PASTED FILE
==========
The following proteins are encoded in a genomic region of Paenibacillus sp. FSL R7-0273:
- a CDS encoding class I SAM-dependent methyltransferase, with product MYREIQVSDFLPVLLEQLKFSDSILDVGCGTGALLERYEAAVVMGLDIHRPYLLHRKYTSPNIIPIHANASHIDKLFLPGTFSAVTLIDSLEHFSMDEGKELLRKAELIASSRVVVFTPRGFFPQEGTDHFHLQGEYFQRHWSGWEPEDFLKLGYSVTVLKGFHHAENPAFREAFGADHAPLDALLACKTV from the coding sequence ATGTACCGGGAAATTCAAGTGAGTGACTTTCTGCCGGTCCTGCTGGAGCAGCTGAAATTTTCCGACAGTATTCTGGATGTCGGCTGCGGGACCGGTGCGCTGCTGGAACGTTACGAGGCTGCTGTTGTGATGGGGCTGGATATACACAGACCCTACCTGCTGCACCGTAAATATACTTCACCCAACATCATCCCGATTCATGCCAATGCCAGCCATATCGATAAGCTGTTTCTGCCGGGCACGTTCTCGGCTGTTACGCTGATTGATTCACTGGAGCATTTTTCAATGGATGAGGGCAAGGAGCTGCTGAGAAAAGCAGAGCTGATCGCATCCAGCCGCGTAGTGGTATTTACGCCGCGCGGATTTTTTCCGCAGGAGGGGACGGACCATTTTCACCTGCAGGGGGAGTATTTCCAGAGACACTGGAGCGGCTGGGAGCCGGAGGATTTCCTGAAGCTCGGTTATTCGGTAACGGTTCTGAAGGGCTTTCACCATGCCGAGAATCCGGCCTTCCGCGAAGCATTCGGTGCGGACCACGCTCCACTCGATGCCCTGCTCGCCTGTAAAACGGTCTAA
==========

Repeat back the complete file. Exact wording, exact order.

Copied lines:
The following proteins are encoded in a genomic region of Paenibacillus sp. FSL R7-0273:
- a CDS encoding class I SAM-dependent methyltransferase, with product MYREIQVSDFLPVLLEQLKFSDSILDVGCGTGALLERYEAAVVMGLDIHRPYLLHRKYTSPNIIPIHANASHIDKLFLPGTFSAVTLIDSLEHFSMDEGKELLRKAELIASSRVVVFTPRGFFPQEGTDHFHLQGEYFQRHWSGWEPEDFLKLGYSVTVLKGFHHAENPAFREAFGADHAPLDALLACKTV from the coding sequence ATGTACCGGGAAATTCAAGTGAGTGACTTTCTGCCGGTCCTGCTGGAGCAGCTGAAATTTTCCGACAGTATTCTGGATGTCGGCTGCGGGACCGGTGCGCTGCTGGAACGTTACGAGGCTGCTGTTGTGATGGGGCTGGATATACACAGACCCTACCTGCTGCACCGTAAATATACTTCACCCAACATCATCCCGATTCATGCCAATGCCAGCCATATCGATAAGCTGTTTCTGCCGGGCACGTTCTCGGCTGTTACGCTGATTGATTCACTGGAGCATTTTTCAATGGATGAGGGCAAGGAGCTGCTGAGAAAAGCAGAGCTGATCGCATCCAGCCGCGTAGTGGTATTTACGCCGCGCGGATTTTTTCCGCAGGAGGGGACGGACCATTTTCACCTGCAGGGGGAGTATTTCCAGAGACACTGGAGCGGCTGGGAGCCGGAGGATTTCCTGAAGCTCGGTTATTCGGTAACGGTTCTGAAGGGCTTTCACCATGCCGAGAATCCGGCCTTCCGCGAAGCATTCGGTGCGGACCACGCTCCACTCGATGCCCTGCTCGCCTGTAAAACGGTCTAA